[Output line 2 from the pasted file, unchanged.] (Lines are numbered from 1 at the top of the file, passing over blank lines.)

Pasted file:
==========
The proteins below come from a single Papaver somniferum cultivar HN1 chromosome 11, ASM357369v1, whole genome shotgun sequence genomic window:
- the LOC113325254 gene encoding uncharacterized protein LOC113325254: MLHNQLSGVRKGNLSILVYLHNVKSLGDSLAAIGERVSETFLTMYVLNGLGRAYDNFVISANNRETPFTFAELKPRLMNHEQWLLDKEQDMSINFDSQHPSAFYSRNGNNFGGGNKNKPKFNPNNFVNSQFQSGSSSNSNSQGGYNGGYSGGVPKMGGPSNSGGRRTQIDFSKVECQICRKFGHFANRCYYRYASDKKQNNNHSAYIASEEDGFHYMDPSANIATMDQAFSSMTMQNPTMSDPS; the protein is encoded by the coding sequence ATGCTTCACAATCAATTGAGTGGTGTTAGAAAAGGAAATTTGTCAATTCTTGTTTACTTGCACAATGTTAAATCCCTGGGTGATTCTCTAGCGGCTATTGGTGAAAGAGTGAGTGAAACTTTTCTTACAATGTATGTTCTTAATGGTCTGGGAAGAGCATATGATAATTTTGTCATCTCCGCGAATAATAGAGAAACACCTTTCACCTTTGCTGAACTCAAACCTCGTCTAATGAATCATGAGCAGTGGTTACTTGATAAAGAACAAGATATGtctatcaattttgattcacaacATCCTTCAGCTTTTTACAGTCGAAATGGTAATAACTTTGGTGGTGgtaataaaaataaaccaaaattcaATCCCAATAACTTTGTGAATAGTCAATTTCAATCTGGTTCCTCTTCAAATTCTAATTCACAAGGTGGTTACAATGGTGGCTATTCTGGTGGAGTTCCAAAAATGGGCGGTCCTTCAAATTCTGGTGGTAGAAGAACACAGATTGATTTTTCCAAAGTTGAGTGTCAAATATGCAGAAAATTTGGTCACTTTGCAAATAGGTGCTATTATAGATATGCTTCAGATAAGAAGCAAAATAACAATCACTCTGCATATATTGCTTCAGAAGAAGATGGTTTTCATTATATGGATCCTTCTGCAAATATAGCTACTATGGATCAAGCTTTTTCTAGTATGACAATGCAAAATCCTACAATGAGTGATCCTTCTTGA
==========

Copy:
- the LOC113325254 gene encoding uncharacterized protein LOC113325254: MLHNQLSGVRKGNLSILVYLHNVKSLGDSLAAIGERVSETFLTMYVLNGLGRAYDNFVISANNRETPFTFAELKPRLMNHEQWLLDKEQDMSINFDSQHPSAFYSRNGNNFGGGNKNKPKFNPNNFVNSQFQSGSSSNSNSQGGYNGGYSGGVPKMGGPSNSGGRRTQIDFSKVECQICRKFGHFANRCYYRYASDKKQNNNHSAYIASEEDGFHYMDPSANIATMDQAFSSMTMQNPTMSDPS; the protein is encoded by the coding sequence ATGCTTCACAATCAATTGAGTGGTGTTAGAAAAGGAAATTTGTCAATTCTTGTTTACTTGCACAATGTTAAATCCCTGGGTGATTCTCTAGCGGCTATTGGTGAAAGAGTGAGTGAAACTTTTCTTACAATGTATGTTCTTAATGGTCTGGGAAGAGCATATGATAATTTTGTCATCTCCGCGAATAATAGAGAAACACCTTTCACCTTTGCTGAACTCAAACCTCGTCTAATGAATCATGAGCAGTGGTTACTTGATAAAGAACAAGATATGtctatcaattttgattcacaacATCCTTCAGCTTTTTACAGTCGAAATGGTAATAACTTTGGTGGTGgtaataaaaataaaccaaaattcaATCCCAATAACTTTGTGAATAGTCAATTTCAATCTGGTTCCTCTTCAAATTCTAATTCACAAGGTGGTTACAATGGTGGCTATTCTGGTGGAGTTCCAAAAATGGGCGGTCCTTCAAATTCTGGTGGTAGAAGAACACAGATTGATTTTTCCAAAGTTGAGTGTCAAATATGCAGAAAATTTGGTCACTTTGCAAATAGGTGCTATTATAGATATGCTTCAGATAAGAAGCAAAATAACAATCACTCTGCATATATTGCTTCAGAAGAAGATGGTTTTCATTATATGGATCCTTCTGCAAATATAGCTACTATGGATCAAGCTTTTTCTAGTATGACAATGCAAAATCCTACAATGAGTGATCCTTCTTGA